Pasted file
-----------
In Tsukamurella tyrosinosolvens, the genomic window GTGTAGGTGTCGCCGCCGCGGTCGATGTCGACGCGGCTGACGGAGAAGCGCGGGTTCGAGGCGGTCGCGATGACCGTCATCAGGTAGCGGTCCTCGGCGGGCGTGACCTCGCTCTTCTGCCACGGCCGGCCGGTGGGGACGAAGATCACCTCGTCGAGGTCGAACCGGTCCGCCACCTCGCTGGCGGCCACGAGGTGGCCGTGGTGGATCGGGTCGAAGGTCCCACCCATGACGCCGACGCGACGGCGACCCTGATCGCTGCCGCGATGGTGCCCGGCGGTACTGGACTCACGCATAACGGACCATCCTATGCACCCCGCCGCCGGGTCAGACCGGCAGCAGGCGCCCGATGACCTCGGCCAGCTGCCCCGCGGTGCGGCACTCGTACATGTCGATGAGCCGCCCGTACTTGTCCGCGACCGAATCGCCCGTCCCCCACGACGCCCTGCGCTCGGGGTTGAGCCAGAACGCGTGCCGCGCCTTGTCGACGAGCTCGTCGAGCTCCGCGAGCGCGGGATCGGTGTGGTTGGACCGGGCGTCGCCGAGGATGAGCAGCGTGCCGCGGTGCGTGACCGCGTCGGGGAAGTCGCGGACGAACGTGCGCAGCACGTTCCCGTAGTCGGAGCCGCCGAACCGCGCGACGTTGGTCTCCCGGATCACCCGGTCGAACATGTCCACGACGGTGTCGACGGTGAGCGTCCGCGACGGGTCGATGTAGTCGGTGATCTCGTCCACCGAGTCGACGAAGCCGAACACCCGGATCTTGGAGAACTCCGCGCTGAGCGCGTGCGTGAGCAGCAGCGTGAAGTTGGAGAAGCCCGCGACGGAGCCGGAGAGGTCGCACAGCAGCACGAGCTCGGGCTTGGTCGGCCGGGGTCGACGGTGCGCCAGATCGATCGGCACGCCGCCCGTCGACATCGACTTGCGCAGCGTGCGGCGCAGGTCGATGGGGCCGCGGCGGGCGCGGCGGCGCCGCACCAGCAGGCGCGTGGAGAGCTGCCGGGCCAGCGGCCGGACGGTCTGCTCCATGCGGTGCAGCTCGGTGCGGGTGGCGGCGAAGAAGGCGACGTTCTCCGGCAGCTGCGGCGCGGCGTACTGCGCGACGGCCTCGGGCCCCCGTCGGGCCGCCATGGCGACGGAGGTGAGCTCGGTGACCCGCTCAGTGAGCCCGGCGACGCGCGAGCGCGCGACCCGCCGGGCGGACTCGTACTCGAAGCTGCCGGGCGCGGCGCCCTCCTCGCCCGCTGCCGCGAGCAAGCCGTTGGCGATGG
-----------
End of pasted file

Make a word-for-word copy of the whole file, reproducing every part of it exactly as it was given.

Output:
In Tsukamurella tyrosinosolvens, the genomic window GTGTAGGTGTCGCCGCCGCGGTCGATGTCGACGCGGCTGACGGAGAAGCGCGGGTTCGAGGCGGTCGCGATGACCGTCATCAGGTAGCGGTCCTCGGCGGGCGTGACCTCGCTCTTCTGCCACGGCCGGCCGGTGGGGACGAAGATCACCTCGTCGAGGTCGAACCGGTCCGCCACCTCGCTGGCGGCCACGAGGTGGCCGTGGTGGATCGGGTCGAAGGTCCCACCCATGACGCCGACGCGACGGCGACCCTGATCGCTGCCGCGATGGTGCCCGGCGGTACTGGACTCACGCATAACGGACCATCCTATGCACCCCGCCGCCGGGTCAGACCGGCAGCAGGCGCCCGATGACCTCGGCCAGCTGCCCCGCGGTGCGGCACTCGTACATGTCGATGAGCCGCCCGTACTTGTCCGCGACCGAATCGCCCGTCCCCCACGACGCCCTGCGCTCGGGGTTGAGCCAGAACGCGTGCCGCGCCTTGTCGACGAGCTCGTCGAGCTCCGCGAGCGCGGGATCGGTGTGGTTGGACCGGGCGTCGCCGAGGATGAGCAGCGTGCCGCGGTGCGTGACCGCGTCGGGGAAGTCGCGGACGAACGTGCGCAGCACGTTCCCGTAGTCGGAGCCGCCGAACCGCGCGACGTTGGTCTCCCGGATCACCCGGTCGAACATGTCCACGACGGTGTCGACGGTGAGCGTCCGCGACGGGTCGATGTAGTCGGTGATCTCGTCCACCGAGTCGACGAAGCCGAACACCCGGATCTTGGAGAACTCCGCGCTGAGCGCGTGCGTGAGCAGCAGCGTGAAGTTGGAGAAGCCCGCGACGGAGCCGGAGAGGTCGCACAGCAGCACGAGCTCGGGCTTGGTCGGCCGGGGTCGACGGTGCGCCAGATCGATCGGCACGCCGCCCGTCGACATCGACTTGCGCAGCGTGCGGCGCAGGTCGATGGGGCCGCGGCGGGCGCGGCGGCGCCGCACCAGCAGGCGCGTGGAGAGCTGCCGGGCCAGCGGCCGGACGGTCTGCTCCATGCGGTGCAGCTCGGTGCGGGTGGCGGCGAAGAAGGCGACGTTCTCCGGCAGCTGCGGCGCGGCGTACTGCGCGACGGCCTCGGGCCCCCGTCGGGCCGCCATGGCGACGGAGGTGAGCTCGGTGACCCGCTCAGTGAGCCCGGCGACGCGCGAGCGCGCGACCCGCCGGGCGGACTCGTACTCGAAGCTGCCGGGCGCGGCGCCCTCCTCGCCCGCTGCCGCGAGCAAGCCGTTGGCGATGG